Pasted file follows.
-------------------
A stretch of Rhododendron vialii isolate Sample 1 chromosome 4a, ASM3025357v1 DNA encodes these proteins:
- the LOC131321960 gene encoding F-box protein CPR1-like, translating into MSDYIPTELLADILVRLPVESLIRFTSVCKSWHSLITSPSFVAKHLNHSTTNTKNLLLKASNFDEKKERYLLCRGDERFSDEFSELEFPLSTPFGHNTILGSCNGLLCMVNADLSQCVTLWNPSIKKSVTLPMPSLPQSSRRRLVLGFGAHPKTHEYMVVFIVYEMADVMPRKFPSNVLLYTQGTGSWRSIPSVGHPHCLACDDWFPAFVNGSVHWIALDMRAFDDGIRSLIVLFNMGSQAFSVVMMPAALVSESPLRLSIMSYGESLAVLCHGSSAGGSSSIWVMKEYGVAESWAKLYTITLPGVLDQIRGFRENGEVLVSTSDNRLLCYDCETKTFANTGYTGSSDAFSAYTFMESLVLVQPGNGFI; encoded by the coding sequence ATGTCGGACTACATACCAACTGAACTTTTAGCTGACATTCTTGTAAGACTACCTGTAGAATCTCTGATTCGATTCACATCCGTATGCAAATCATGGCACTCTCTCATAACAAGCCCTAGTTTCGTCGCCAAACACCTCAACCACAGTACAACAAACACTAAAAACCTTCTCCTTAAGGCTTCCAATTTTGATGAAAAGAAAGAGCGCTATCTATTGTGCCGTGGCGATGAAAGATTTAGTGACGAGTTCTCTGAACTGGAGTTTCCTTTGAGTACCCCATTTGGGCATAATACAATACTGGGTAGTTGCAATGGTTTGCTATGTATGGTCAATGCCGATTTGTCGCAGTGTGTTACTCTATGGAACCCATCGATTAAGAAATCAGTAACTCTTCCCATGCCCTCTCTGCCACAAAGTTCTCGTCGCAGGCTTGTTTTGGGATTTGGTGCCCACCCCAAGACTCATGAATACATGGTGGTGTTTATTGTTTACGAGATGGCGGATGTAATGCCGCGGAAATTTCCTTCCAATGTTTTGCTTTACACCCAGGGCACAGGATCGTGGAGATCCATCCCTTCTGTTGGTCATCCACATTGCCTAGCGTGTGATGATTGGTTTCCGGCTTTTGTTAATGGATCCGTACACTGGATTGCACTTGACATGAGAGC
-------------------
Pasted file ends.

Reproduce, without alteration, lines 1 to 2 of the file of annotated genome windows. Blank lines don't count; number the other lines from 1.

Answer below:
A stretch of Rhododendron vialii isolate Sample 1 chromosome 4a, ASM3025357v1 DNA encodes these proteins:
- the LOC131321960 gene encoding F-box protein CPR1-like, translating into MSDYIPTELLADILVRLPVESLIRFTSVCKSWHSLITSPSFVAKHLNHSTTNTKNLLLKASNFDEKKERYLLCRGDERFSDEFSELEFPLSTPFGHNTILGSCNGLLCMVNADLSQCVTLWNPSIKKSVTLPMPSLPQSSRRRLVLGFGAHPKTHEYMVVFIVYEMADVMPRKFPSNVLLYTQGTGSWRSIPSVGHPHCLACDDWFPAFVNGSVHWIALDMRAFDDGIRSLIVLFNMGSQAFSVVMMPAALVSESPLRLSIMSYGESLAVLCHGSSAGGSSSIWVMKEYGVAESWAKLYTITLPGVLDQIRGFRENGEVLVSTSDNRLLCYDCETKTFANTGYTGSSDAFSAYTFMESLVLVQPGNGFI; encoded by the coding sequence ATGTCGGACTACATACCAACTGAACTTTTAGCTGACATTCTTGTAAGACTACCTGTAGAATCTCTGATTCGATTCACATCCGTATGCAAATCATGGCACTCTCTCATAACAAGCCCTAGTTTCGTCGCCAAACACCTCAACCACAGTACAACAAACACTAAAAACCTTCTCCTTAAGGCTTCCAATTTTGATGAAAAGAAAGAGCGCTATCTATTGTGCCGTGGCGATGAAAGATTTAGTGACGAGTTCTCTGAACTGGAGTTTCCTTTGAGTACCCCATTTGGGCATAATACAATACTGGGTAGTTGCAATGGTTTGCTATGTATGGTCAATGCCGATTTGTCGCAGTGTGTTACTCTATGGAACCCATCGATTAAGAAATCAGTAACTCTTCCCATGCCCTCTCTGCCACAAAGTTCTCGTCGCAGGCTTGTTTTGGGATTTGGTGCCCACCCCAAGACTCATGAATACATGGTGGTGTTTATTGTTTACGAGATGGCGGATGTAATGCCGCGGAAATTTCCTTCCAATGTTTTGCTTTACACCCAGGGCACAGGATCGTGGAGATCCATCCCTTCTGTTGGTCATCCACATTGCCTAGCGTGTGATGATTGGTTTCCGGCTTTTGTTAATGGATCCGTACACTGGATTGCACTTGACATGAGAGC